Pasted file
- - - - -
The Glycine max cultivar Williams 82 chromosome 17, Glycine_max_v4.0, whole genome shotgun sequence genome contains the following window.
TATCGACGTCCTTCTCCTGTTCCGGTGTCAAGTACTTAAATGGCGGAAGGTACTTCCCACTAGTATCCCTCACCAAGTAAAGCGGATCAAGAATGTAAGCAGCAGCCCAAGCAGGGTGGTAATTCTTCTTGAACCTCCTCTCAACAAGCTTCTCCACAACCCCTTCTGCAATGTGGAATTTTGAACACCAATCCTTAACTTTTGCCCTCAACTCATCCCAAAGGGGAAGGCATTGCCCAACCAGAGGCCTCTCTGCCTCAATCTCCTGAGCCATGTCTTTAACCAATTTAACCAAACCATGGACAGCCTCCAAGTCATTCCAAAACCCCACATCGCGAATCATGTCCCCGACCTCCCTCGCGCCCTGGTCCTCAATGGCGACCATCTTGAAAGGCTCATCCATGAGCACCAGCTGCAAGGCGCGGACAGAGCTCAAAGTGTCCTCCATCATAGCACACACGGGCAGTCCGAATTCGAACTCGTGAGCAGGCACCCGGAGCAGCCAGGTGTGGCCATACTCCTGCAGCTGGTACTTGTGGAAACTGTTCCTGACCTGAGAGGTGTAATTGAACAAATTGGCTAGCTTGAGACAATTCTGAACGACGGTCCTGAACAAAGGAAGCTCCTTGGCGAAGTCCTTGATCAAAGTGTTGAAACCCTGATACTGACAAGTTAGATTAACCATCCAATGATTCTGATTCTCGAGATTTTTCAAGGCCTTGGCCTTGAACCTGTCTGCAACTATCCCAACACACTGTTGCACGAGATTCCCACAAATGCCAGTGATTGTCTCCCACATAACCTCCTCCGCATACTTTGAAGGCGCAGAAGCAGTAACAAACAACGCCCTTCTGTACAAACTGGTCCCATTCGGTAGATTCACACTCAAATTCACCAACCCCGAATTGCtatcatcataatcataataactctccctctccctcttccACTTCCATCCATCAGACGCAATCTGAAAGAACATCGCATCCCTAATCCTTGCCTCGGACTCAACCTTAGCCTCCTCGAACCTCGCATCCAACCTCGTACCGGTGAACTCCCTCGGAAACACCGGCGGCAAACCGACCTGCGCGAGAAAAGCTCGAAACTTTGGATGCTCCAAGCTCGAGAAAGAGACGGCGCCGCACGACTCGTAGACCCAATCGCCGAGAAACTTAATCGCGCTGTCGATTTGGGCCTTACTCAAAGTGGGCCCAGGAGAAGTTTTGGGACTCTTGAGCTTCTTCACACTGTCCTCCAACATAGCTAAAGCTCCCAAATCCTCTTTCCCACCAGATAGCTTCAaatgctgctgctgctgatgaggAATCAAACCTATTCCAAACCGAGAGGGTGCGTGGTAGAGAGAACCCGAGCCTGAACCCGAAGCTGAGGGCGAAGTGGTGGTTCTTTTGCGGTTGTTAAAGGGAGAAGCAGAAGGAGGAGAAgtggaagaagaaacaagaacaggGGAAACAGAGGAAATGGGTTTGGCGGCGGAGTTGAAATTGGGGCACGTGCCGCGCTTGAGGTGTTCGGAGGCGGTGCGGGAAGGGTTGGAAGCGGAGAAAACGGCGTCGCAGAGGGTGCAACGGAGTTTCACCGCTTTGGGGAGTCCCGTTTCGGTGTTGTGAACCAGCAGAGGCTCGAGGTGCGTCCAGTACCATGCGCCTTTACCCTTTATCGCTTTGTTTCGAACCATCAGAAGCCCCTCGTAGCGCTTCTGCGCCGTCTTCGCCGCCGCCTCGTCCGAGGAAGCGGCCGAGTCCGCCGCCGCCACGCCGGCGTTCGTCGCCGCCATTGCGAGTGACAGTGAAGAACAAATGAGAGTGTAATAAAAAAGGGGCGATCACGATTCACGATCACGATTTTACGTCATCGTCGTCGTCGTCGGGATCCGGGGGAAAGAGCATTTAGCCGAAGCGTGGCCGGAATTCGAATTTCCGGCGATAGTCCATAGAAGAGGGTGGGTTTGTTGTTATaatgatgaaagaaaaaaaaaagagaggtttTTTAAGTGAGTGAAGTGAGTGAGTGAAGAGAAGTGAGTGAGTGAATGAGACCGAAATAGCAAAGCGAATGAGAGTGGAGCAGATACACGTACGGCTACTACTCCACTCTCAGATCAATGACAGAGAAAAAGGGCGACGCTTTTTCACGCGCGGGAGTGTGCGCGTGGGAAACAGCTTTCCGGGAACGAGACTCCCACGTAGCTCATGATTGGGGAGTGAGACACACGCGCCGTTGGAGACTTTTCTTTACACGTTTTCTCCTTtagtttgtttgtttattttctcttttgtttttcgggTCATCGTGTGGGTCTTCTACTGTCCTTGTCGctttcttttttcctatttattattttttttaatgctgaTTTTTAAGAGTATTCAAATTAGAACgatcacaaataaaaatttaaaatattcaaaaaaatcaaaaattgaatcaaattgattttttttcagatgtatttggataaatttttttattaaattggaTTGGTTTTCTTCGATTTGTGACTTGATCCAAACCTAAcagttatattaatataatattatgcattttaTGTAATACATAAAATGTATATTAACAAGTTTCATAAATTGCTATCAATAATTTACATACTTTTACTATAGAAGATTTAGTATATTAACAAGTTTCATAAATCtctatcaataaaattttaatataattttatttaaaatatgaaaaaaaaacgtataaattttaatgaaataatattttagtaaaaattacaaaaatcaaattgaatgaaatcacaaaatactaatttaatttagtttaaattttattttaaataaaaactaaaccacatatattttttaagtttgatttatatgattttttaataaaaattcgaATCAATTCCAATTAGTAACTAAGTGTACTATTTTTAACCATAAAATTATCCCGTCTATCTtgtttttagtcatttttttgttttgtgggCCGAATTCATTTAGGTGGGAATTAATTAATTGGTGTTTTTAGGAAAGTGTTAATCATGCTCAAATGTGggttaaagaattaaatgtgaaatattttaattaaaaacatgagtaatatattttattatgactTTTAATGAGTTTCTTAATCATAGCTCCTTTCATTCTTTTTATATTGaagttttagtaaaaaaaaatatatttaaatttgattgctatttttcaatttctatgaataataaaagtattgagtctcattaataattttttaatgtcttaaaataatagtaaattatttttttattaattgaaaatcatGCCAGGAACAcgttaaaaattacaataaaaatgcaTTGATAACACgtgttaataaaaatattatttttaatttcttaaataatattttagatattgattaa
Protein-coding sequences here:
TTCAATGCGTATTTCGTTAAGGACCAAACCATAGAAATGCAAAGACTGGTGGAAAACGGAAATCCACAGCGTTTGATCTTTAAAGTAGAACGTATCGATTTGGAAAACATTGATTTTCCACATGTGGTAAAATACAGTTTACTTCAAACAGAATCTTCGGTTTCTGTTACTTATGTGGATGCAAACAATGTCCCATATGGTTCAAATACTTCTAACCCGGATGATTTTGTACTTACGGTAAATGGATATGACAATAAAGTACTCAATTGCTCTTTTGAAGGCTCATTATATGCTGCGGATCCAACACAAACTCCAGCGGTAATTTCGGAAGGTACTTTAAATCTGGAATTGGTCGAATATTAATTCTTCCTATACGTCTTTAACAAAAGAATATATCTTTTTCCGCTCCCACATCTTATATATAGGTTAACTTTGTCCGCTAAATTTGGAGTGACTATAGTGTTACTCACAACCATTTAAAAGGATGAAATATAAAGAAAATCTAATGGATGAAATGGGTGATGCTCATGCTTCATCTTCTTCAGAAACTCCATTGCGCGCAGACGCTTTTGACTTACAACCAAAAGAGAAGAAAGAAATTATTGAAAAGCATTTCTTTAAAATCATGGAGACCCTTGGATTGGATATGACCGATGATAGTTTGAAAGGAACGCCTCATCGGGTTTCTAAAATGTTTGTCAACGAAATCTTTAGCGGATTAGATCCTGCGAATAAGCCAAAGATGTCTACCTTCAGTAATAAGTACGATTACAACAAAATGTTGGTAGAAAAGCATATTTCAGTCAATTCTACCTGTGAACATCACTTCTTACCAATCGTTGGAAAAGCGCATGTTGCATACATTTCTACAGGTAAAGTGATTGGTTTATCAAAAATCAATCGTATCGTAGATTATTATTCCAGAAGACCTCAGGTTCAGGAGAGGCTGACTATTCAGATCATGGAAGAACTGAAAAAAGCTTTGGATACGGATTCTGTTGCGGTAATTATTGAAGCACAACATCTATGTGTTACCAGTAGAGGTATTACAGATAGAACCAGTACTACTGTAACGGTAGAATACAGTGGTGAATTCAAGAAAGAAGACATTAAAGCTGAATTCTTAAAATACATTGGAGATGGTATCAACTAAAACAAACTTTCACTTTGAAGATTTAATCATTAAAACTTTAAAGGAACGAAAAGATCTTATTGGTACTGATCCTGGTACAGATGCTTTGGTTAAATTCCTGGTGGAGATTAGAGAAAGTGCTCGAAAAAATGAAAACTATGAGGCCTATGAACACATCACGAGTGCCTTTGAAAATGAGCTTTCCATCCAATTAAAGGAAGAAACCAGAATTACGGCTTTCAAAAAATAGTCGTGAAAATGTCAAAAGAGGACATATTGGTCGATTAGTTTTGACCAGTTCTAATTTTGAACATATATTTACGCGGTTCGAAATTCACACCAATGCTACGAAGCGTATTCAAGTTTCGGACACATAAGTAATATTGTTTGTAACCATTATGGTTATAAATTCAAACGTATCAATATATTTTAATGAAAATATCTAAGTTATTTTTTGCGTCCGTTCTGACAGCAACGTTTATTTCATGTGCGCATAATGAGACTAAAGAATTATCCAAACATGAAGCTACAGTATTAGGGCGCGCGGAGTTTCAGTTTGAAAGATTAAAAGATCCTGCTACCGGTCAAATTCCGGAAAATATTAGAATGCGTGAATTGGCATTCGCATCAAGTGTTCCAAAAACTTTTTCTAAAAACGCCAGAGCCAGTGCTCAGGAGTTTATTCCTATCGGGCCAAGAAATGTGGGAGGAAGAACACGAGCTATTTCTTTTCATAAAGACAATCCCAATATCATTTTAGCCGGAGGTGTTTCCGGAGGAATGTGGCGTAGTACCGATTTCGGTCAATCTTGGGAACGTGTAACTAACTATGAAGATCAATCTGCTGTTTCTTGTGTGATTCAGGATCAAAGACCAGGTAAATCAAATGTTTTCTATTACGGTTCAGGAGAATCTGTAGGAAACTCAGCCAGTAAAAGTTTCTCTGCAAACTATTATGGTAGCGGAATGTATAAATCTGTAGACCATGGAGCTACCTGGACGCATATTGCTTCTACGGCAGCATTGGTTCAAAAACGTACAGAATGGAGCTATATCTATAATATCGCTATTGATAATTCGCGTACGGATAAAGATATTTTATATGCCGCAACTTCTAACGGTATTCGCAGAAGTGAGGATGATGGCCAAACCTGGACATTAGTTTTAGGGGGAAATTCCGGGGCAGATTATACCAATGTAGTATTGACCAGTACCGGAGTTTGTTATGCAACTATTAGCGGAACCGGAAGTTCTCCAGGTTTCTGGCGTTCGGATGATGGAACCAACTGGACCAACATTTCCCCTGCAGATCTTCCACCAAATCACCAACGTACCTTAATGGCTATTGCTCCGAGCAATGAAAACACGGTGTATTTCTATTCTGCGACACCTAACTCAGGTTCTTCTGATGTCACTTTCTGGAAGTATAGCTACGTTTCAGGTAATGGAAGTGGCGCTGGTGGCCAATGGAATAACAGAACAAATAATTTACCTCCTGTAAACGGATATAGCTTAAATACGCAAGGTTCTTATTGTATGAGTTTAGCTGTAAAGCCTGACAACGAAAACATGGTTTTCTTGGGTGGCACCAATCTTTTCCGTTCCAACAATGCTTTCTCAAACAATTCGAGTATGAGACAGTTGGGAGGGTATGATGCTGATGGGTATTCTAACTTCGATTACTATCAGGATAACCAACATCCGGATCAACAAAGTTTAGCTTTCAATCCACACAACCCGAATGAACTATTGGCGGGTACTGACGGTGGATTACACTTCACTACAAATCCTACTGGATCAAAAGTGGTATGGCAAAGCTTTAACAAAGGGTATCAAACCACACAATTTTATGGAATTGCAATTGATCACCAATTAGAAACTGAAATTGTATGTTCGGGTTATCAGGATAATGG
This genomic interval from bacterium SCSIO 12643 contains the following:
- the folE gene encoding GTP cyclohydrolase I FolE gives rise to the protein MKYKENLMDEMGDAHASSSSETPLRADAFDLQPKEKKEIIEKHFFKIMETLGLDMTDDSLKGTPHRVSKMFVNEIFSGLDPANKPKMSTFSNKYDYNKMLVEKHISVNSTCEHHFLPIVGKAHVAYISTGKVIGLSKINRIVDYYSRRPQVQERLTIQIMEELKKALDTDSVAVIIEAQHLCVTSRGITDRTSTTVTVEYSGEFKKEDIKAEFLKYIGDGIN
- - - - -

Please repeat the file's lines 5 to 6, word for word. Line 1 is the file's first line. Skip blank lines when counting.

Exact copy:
This genomic interval from bacterium SCSIO 12643 contains the following:
- the folE gene encoding GTP cyclohydrolase I FolE gives rise to the protein MKYKENLMDEMGDAHASSSSETPLRADAFDLQPKEKKEIIEKHFFKIMETLGLDMTDDSLKGTPHRVSKMFVNEIFSGLDPANKPKMSTFSNKYDYNKMLVEKHISVNSTCEHHFLPIVGKAHVAYISTGKVIGLSKINRIVDYYSRRPQVQERLTIQIMEELKKALDTDSVAVIIEAQHLCVTSRGITDRTSTTVTVEYSGEFKKEDIKAEFLKYIGDGIN